A way of looking

13 01 2008

Someone left the comment on my post about one laptop per child saying that Africa was an Enigma to them. I must admit that how so much has gone wrong for Africa does seem baffling. The commentator asked how they could still be blaming colonialism 50 (he accidentally said 60) years since independence.

As a way of trying to put Africa in terms I might understand I’ve started to play with the idea of what would have happened if colonialism had been reversed; if, instead of Europe colonising Africa, an industrialised Africa had colonised a pre-industrial Europe. In this scenario different African nations divided Europe arbitrarily, exported white slaves to the Americas, imposed their languages and religions onto Christian Europe and installed an African elite to administer the savages of Europe before finally granting “independence” to an arbitrary set of countries populated by disparate sets of people.

In my imaginary world southern England (where I grew up) was ruled by Xhosa speakers from southern Africa as part of a region that also included northern France. The capital of the new country of Wessex is Paris and the official language is Xhosa, completely alien to the native French and English speakers who inhabit the country, but still the language of the law, civil service and universities. Anyone who can’t manage its clicks and nuances is assumed to be stupid. Scotland, the north of England and Denmark were the domain of Swahili speakers from East Africa. France largely converted to animism while England remains Christian. As a native of Southern England I’m divided from my co-religionist English speakers in Birmingham by an arbitrary border and different official languages. Instead I’m ruled from Paris by people who don’t share my language or religion.

During the colonial era southern England (or northern Wessex as it was referred to) was largely used to supply agricultural products and labour for the slightly more industrialised northern France (or south Wessex) and Africa. As a result infrastructure and education weren’t considered important for England and there were only a handful of secondary schools in the whole of the region, and no sealed roads, at independence 50 years ago. I never got the chance to learn Xhosa, so had no chance to get on. Instead I see French speaking administrators lording it over us. What little money gets paid in tax by the Zulu company mining the Kentish coal fields and Cornish Tin mines goes straight to Paris to build schools and infrastructure in the French speaking areas. As a result I have little loyalty to the nation of “Wessex”, despite its being named after an ancient English kingdom. I look to my (English) politicians to grab whatever they can, however they can, for me and mine. The wheat grown across North Wessex can’t compete with the heavily subsidised maize and millet grown by the wealthy African farmers, who also have access to cheap loans and subsidised fertilisers. The Kentish fruit farmers gave up production long ago and now live by subsistence farming.

In the rest of Europe the Germanic tribes in heavily forested central Europe have collapsed into chaotic civil wars, fighting over the mineral wealth of the Ruhr. The Zulu speaking colonialists who occupied much of central Europe had deliberately played off one tribe against the next to maintain their control, and after leaving different African nations, as well as the rising black power of America, used their intelligence services to fund different groups in an attempt to maintain control of the resources, and in the cold war against Asian influence. The discovery of North Sea oil has caused the nation of Scandinavia to lurch between corrupt civilian regimes and corrupt military regimes. Since Africa has better technology it is African companies drilling and pumping – an Igbo company with experience from the coast of Nigeria almost monopolises North Sea oil production and judicious bribes ensure that it pays very little in tax. Most of the North Sea wealth ends up in Lagos.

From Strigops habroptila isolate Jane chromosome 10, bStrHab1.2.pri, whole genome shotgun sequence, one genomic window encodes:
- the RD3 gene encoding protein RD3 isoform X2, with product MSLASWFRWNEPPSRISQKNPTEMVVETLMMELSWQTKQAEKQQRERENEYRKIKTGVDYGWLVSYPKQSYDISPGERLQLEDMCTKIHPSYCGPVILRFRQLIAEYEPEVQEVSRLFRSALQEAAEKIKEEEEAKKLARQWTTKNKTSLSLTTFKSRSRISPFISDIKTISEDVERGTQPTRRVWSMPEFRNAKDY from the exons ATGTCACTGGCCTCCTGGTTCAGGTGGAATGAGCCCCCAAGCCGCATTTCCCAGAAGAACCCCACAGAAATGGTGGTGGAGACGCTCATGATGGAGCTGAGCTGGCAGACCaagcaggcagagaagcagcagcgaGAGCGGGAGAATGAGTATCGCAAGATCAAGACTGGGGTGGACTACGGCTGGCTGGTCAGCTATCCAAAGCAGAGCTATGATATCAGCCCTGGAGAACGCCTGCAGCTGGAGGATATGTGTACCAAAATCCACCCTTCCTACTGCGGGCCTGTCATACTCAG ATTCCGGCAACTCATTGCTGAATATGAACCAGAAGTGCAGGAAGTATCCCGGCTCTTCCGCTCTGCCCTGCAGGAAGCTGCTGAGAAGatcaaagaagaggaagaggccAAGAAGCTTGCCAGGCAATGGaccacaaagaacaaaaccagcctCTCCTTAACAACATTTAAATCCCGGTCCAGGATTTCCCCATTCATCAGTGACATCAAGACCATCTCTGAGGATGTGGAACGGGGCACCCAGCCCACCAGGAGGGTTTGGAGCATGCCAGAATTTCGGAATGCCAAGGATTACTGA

Wealthy African states promise tiny proportions of their wealth to an impoverished Europe and deliver even less. Much of what is given has often been tied to unequal trade agreements, with the recipient nations having to spend the donations on goods from the donor countries, often military. In effect these are less donations than covert subsidies of the donor nations’ own industries.

Another practice that causes as much harm as good is that of shipping at great expense food grown in America and Africa to relieve European famine rather than buying it locally. The wheat industry in North Wessex was devastated when American rice shipped to the Low Countries to relieve hunger there was illicitly sold in Kent and Sussex. Ironically there was no need to pay for the rice to be shipped, a grain glut in Hampshire could have been sent to Holland at much lower cost benefiting both countries.
 
Despite having destroyed much of their own rain forests centuries before well meaning Africans campaign to preserve the temperate forests that cover much of Europe. This is after African colonialists started the timber industry, exporting large swathes of European forests to Africa and America.

I think it would take somewhat longer than 50 years, and something more structural than simple aid (which can have counter productive effects) to sort Europe’s problems in my scenario.

An alternative perspective is to try to understand a Europe that did industrialise first, colonised large parts of the world has massive mineral and other resources but still managed nearly a century of the most barbaric wars and regimes resulting in the deaths of 100s of millions, industrialised genocide and the devastation of their natural environment. But boringly that is actual history rather than speculation.
 

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